Old Town Road: Remixing Westerns


Alternative Westerns with Black cowboys, fierce women, and “the west” defined by Indigenous authors.


Betrayal at the Buffalo Ranch

Sara Sue Hoklotubbe

When Angus Clyborn's Buffalo Ranch opens in Cherokee Country, murder, thievery, and a missing white buffalo calf take Sadie Walela and her wolfdog on a dangerous and wild ride.

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There There

Tommy Orange

As we learn the reasons that each person is attending the Big Oakland Powwow—some generous, some fearful, some joyful, some violent—momentum builds toward a shocking yet inevitable conclusion that changes everything. Jacquie Red Feather is newly sober and trying to make it back to the family she left behind in shame. Dene Oxendene is pulling his life back together after his uncle’s death and has come to work at the powwow to honor his uncle’s memory. Opal Viola Victoria Bear Shield has come to watch her nephew Orvil, who has taught himself traditional Indian dance through YouTube videos and will to perform in public for the very first time. There will be glorious communion, and a spectacle of sacred tradition and pageantry. And there will be sacrifice, and heroism, and loss. There There is a wondrous and shattering portrait of an America few of us have ever seen.

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A Yellow Raft in Blue Water

Michael Dorris

Michael Dorris has crafted a fierce saga of three generations of Indian women, beset by hardships and torn by angry secrets, yet inextricably joined by the bonds of kinship. Starting in the present day and moving backward, the novel is told in the voices of the three women: fifteen-year-old part-black Rayona; her American Indian mother, Christine, consumed by tenderness and resentment toward those she loves; and the fierce and mysterious Ida, mother and grandmother whose haunting secrets, betrayals, and dreams echo through the years, braiding together the strands of the shared past.

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Ceremony

Leslie Marmon Silko

On a New Mexico reservation, one Navajo family--including Tayo, a World War II veteran deeply scarred by his experiences as a Japanese POW and by the rejection of his own people--struggles to survive in a world no longer theirs in the years just before and after World War II.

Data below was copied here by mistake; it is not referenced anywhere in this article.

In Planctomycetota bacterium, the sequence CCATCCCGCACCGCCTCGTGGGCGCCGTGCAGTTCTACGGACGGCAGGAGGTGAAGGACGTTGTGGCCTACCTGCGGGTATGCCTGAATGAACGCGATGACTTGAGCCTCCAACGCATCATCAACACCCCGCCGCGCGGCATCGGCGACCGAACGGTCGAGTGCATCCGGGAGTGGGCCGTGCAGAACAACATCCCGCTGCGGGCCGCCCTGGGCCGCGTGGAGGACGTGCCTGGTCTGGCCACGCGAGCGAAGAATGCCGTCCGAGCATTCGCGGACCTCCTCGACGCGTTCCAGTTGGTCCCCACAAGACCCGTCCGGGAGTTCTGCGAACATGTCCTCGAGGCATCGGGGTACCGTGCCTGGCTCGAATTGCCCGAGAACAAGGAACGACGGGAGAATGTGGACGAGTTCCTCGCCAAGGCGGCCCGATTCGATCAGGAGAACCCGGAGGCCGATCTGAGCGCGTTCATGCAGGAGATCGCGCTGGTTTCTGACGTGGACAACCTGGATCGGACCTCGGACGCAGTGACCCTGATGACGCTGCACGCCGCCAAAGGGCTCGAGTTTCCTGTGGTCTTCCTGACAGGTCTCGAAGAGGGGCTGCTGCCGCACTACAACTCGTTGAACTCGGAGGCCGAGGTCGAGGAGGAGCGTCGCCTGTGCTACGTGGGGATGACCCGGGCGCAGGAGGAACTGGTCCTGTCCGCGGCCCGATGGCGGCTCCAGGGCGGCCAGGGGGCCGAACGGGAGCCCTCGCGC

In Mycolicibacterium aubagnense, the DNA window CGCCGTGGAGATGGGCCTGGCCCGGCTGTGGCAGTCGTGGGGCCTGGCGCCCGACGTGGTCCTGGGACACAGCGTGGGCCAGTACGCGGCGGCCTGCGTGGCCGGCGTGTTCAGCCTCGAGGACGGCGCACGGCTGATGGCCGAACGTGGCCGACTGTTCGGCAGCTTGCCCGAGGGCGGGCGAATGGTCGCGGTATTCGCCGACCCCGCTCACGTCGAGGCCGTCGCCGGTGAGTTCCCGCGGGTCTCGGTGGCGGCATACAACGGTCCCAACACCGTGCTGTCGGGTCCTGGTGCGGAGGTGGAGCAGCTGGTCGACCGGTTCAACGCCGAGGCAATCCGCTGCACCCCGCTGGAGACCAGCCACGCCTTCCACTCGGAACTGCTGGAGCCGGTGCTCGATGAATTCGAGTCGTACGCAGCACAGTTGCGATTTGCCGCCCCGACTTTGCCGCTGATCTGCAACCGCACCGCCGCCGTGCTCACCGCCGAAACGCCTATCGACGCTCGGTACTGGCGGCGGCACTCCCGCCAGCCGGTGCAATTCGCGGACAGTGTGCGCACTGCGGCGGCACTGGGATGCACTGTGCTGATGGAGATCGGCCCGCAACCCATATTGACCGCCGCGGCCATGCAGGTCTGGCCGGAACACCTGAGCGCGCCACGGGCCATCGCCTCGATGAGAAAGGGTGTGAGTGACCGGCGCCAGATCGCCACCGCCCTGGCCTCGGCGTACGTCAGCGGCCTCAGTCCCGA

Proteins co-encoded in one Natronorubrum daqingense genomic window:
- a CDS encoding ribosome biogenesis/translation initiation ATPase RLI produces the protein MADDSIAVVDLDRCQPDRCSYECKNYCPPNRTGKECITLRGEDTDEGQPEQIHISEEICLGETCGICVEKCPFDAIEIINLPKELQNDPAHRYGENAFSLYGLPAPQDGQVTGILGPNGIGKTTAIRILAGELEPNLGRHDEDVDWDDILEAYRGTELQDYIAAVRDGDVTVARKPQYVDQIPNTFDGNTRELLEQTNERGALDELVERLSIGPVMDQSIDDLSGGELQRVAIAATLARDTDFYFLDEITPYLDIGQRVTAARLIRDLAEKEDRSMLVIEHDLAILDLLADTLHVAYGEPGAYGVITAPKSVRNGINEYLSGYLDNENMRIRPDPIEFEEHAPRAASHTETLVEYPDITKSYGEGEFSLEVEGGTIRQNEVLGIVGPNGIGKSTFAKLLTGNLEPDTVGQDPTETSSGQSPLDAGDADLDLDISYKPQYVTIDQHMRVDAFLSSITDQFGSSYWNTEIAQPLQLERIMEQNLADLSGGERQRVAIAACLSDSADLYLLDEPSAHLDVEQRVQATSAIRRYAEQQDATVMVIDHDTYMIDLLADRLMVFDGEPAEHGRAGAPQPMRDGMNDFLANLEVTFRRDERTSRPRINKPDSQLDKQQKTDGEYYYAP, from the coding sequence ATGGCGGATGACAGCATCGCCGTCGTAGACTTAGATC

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Fools Crow

James Welch

In the Two Medicine territory of Montana, the Pikuni Indians are forced to choose between fighting a futile war or accepting a humiliating surrender, as the encroaching numbers of whites threaten their very existence.

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Dark Trail

Hiram King

When Bodie Johnson returns from the War Between the States, he finds his home destroyed and his family gone--packed up like cattle and shipped west on a slave train. With only that information to go on, Bodie sets out to find whatever remains of his family.

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God’s Country

Percival Everett

The unlikely narrator through this tale of misadventures is one Curt Marder: gambler, drinker, cheat, and would-be womanizer. It's 1871, and he's lost his farm, his wife, and his dog to a band of marauding hooligans. With nothing to live on but a desire to recover what is rightfully his, Marder is forced to enlist the help of the best tracker in the West: a black man named Bubba.

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Sabrina & Corina

Kali Fajardo-Anstine

Set against the remarkable backdrop of Denver, Colorado-a place that is as fierce as it is exquisite-these women navigate the land the way they navigate their lives- with caution, grace, and quiet force. In "Sugar Babies," ancestry and heritage are hidden inside the earth, but have the tendency to ascend during land disputes. "Any Further West" follows a sex worker and her daughter as they leave their ancestral home in southern Colorado only to find a foreign and hostile land in California. In "Tomi," a woman returns home from prison, finding herself in a gentrified city that is a shadow of the one she remembers from her childhood. And in the title story, "Sabrina & Corina," a Denver family falls into a cycle of violence against women, coming together only through ritual. Sabrina & Corina is a moving narrative of unrelenting feminine power and an exploration of the universal experiences of abandonment, heritage, and an eternal sense of home.

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Half an Inch of Water

Percival Everett